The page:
Friday, March 02, 2007
San Diego by day
I awaken to sunlight streaming through a gap in the curtains. After a rather tricky shower (changing in the shower cubicle, shoving my clothes outside onto the tiles, then reaching out to grab them back and get dressed), I go downstairs to enjoy my free pancake breakfast.
The kitchen is busy, but not crowded. I talk to a fellow traveller, a Greek-American from Arizona, as I make my hotcakes on a griddle over the stove. We sit together at the common room table and idly chat. He has trouble understanding me because of my accent, asking me to repeat myself several times, even acting out what I’m saying once or twice.
‘You don’t seem to have any trouble understanding us’ he says.
I tell him that I’ve grown up with American accents, as have the rest of the world. On television and cinema screens. His name is Vangeli.
‘That must be pretty common in Australia’ he says. ‘You have such a large Greek population.’
Melbourne has the second-largest of any city in the world, outside Greece, but I’ve never heard the name. He thinks my name is odd.
I wonder how on earth I will go in Mexico, where people literally speak another language.
ABOVE: Encinitas beach
Vangeli is going to Ocean Beach nearby, to a café with wireless, and asks if I want to come. My plans include exploring the beach, so I accept. (And yes, in case anyone is wondering, I talk about my husband a lot, and it turns out that he is pining for a girl back home.) The Pacific is a pulsing ocean here, with dark waves and yawning stretches of beach. I see no surfers today, though the water invites surfing. The bordering communities of Ocean Beach and Mission Beach are sleepy seaside suburbs, with cafes and pubs and hamburger shops and quirky clothes stores. The style is laid-back California cool. In the café where we stop, a selection of herbal teas is lined up along the deliberately worn wooden counter in egg-sized porcelain dishes. Vangeli leans in to sample each one, inhaling deeply, before choosing one.
ABOVE: Mission Beach
He embraces this place, where he desperately hopes to move from his desert home, with the fervour of a convert. His feelings for his home country, the USA, are similar, resembling the zeal of a born-again Christian – he moved here fourteen years ago. We talk about my impressions of the country, and his own first impressions. He is bemused by the idea that Americans don’t have a good sense of humour – particularly irony, and surprised when I mention Australia’s fine tradition of anti-Americanism (he ASKED, people!)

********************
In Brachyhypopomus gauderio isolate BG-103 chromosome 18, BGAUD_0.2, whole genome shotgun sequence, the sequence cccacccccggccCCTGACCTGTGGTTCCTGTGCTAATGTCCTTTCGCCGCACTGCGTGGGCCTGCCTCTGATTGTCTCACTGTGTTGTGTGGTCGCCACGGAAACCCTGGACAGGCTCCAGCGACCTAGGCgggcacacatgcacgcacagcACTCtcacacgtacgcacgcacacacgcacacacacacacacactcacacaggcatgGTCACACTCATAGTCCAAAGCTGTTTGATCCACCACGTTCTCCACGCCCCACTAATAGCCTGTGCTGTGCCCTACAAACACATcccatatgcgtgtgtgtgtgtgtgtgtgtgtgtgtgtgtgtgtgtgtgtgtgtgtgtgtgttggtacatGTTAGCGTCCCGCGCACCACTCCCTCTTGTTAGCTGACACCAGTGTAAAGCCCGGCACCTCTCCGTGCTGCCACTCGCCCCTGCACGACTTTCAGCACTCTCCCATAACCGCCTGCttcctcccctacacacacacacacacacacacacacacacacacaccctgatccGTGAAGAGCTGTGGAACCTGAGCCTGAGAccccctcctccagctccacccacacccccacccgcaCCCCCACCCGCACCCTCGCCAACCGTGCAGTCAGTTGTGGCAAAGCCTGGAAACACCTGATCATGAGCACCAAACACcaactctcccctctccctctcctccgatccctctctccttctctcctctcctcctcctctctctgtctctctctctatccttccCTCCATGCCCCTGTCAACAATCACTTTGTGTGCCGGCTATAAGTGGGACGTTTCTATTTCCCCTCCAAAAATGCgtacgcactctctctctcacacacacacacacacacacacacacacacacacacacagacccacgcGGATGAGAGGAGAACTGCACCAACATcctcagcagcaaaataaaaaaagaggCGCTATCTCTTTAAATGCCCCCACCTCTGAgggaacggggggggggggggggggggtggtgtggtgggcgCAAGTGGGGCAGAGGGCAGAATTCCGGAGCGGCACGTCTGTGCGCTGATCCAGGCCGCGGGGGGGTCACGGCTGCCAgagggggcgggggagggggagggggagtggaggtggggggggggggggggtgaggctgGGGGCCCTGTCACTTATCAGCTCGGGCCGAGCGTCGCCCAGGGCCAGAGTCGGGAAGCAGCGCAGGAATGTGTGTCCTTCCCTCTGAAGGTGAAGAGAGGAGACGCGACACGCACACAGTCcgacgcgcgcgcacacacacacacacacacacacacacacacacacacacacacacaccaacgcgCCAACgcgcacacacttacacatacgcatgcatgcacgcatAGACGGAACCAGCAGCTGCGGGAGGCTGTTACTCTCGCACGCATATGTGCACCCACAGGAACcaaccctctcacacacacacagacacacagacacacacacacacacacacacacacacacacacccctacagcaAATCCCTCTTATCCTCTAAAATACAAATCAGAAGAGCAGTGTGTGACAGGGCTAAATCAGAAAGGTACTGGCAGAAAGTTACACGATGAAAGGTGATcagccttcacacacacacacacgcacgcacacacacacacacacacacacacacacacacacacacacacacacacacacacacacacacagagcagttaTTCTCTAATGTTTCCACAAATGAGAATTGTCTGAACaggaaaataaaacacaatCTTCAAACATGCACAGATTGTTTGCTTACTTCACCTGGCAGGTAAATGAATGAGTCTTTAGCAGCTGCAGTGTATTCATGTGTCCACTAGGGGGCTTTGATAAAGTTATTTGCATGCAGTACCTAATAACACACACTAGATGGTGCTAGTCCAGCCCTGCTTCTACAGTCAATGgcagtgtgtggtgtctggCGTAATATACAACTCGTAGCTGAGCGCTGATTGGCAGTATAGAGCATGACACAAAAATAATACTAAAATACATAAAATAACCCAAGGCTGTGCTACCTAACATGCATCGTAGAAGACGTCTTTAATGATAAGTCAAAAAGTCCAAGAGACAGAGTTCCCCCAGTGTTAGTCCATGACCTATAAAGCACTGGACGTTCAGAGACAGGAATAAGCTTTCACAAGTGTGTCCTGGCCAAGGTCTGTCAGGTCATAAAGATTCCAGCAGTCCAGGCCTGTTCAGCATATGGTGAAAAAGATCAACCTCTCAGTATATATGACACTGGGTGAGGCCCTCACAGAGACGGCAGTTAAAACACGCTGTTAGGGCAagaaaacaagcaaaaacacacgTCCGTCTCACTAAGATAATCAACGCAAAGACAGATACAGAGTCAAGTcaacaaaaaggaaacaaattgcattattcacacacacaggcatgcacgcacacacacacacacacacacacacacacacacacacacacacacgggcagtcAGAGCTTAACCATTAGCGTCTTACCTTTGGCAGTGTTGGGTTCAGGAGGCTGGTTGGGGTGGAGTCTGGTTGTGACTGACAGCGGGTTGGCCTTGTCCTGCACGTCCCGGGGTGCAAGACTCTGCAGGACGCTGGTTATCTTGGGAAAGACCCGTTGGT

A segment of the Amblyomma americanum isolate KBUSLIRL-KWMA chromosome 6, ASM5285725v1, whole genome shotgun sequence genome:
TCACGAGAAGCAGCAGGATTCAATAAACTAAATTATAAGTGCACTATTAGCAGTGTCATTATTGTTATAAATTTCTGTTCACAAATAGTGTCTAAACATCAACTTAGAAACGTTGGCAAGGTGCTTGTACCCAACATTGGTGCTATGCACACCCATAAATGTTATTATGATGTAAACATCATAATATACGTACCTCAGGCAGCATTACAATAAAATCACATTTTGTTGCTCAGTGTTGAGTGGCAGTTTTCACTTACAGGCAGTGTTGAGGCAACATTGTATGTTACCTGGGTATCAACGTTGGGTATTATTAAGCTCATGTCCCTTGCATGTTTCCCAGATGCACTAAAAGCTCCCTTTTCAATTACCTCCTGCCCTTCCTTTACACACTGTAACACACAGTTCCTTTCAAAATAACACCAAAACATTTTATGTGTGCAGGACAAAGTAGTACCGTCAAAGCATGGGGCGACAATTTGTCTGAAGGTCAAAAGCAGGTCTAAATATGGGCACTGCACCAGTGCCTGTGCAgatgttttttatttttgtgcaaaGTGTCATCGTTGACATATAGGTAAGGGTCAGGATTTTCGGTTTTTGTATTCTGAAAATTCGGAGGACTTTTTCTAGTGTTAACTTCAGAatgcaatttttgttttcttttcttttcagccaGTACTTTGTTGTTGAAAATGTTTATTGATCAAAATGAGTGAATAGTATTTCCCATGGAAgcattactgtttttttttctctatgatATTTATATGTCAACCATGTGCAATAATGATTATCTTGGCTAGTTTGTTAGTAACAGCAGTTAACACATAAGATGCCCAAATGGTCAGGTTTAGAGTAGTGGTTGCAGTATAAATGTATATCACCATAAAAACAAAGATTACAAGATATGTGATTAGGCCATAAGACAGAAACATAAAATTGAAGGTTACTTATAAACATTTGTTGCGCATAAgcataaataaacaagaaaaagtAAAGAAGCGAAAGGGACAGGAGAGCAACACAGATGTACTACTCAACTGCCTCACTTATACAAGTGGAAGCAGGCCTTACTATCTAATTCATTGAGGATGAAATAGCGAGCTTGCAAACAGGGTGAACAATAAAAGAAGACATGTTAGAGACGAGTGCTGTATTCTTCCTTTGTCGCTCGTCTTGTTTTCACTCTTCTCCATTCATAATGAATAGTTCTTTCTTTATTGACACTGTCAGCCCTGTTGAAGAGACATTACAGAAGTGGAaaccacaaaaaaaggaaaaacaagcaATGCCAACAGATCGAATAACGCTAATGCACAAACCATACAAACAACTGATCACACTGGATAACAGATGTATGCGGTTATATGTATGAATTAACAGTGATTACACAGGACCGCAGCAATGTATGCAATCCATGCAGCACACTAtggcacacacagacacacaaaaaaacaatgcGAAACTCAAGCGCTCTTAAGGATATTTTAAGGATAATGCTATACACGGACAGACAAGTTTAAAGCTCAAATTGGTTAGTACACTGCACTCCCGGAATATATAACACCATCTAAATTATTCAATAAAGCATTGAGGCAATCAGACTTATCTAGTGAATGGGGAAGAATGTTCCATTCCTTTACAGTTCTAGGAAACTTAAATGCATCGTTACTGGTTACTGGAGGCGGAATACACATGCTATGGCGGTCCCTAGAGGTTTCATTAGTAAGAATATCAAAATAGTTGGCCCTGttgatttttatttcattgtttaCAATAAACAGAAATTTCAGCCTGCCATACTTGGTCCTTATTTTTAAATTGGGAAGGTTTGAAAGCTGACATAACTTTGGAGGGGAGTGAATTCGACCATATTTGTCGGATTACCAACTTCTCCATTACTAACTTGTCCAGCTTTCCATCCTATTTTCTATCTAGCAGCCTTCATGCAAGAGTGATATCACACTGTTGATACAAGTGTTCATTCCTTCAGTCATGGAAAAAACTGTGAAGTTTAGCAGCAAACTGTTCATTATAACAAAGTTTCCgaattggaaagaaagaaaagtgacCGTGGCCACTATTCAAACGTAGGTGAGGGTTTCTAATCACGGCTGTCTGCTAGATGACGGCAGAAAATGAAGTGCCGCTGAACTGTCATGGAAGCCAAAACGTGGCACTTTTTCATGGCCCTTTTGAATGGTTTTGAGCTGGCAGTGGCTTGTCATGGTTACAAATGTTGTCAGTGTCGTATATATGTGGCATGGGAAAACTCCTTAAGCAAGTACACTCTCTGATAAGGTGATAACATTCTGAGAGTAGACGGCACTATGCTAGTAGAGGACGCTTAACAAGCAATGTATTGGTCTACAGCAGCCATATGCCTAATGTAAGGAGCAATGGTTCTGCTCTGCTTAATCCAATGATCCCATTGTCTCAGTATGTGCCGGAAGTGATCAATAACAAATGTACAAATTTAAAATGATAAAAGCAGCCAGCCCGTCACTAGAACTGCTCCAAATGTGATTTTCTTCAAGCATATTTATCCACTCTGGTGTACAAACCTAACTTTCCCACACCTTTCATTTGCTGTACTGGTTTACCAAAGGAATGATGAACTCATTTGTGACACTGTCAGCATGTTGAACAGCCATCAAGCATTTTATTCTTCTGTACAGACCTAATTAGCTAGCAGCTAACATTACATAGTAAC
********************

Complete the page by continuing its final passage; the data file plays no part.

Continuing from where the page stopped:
‘It’s because of the war, right?’
I tell him that the war hasn’t helped, in some circles, but that it pre-dates the war. Australia is on side, I tell him. We’re the deputy sheriff of our region, representing the United States! He was not aware of this.
‘Who is your Prime Minister?’ he asks. I tell him. ‘Ohhhh yes. He was here a while ago.’
Our anti-Americanism is more to do with cultural imperialism and PERCIEVED arrogance, I say.
Vangeli, like most Americans (according to him), was initially in support of the war, because of 9/11 and the potential threat of attack by Saddam Hussein, with his connections to al Qaeda. But now, he is against it. It was not done properly, he says. The US should have enlisted the help of other Arab states in the region.
‘But I don’t think they agreed with the war.’
‘They would have wanted to get rid of Saddam Hussein. Saudi Arabia would have paid for it if we’d asked.’
This is the problem. The war is bleeding the US government coffers dry. The first war was justified because the US didn’t pay for it.
On immigration, this recent arrival is in harmony with John Howard’s thinking. He believes that people should integrate, frowning on the multitude of communities mushrooming across the country. He particularly disapproves of the cultures ‘down there’, said with a nod down the coast towards Tijuana. They don’t seem to have made any progress. They don’t have a work ethic.
‘Until recently, Tijuana dumped its sewage in the sea, and it would end up over here’ he says. ‘I think we put pressure on them and they’ve stopped, now.’
Is the US, partial desert California in particular, concerned with running out of drinking water? He shrugs.
‘I guess we’ll just build a plant to convert sea water into drinking water. They do it all over the world.’
He is matter of fact; unemotional about the issue that is currently so fraught in Australia.
I should mention here that Vangeli has a PhD in Urban Planning, with a history of very good jobs in the field, particularly in community and city planning. He is smarter than your average American (or Australian, for that matter).
We pick each other’s brains on America and Australia and impressions.
‘I don’t see any of the really fat people everyone talks about’ I laugh. ‘In Australia, we hear that there are a lot really obese people here.’
‘Oh, they’re here’ he says, serious all of a sudden. ‘There are some VERY FAT people here. But we’re at the beach. Everyone wants to look good, here.’
We’re also in a very affluent area.
ABOVE: More Encinitas beach
I see far less of San Diego than I want to. I see some spectacular beaches, where I walk on the sand and scramble over rocks, peering into rockpools and meeting octopuses, crabs and tiny fish. I see seagulls hopping across the rocks and pelicans soaring over my head. I see swaying palm trees many times higher than the buildings they frame – everywhere I go.
ABOVE: La Jolla, San Diego's most affluent area. Also a location filimg spot for 'Veronica Mars', for the interested ...
But I don’t see Old Town, the original San Diego, preserved for modern-day use as a tourist attraction, housing restaurants, museums and gift shops. I don’t see the famous Gaslamp district, home of San Diego nightlife, except fleetingly. And I don’t see Balboa Park or San Diego Zoo or downtown.
But San Diego does give good beach. And this is my most relaxing stop so far.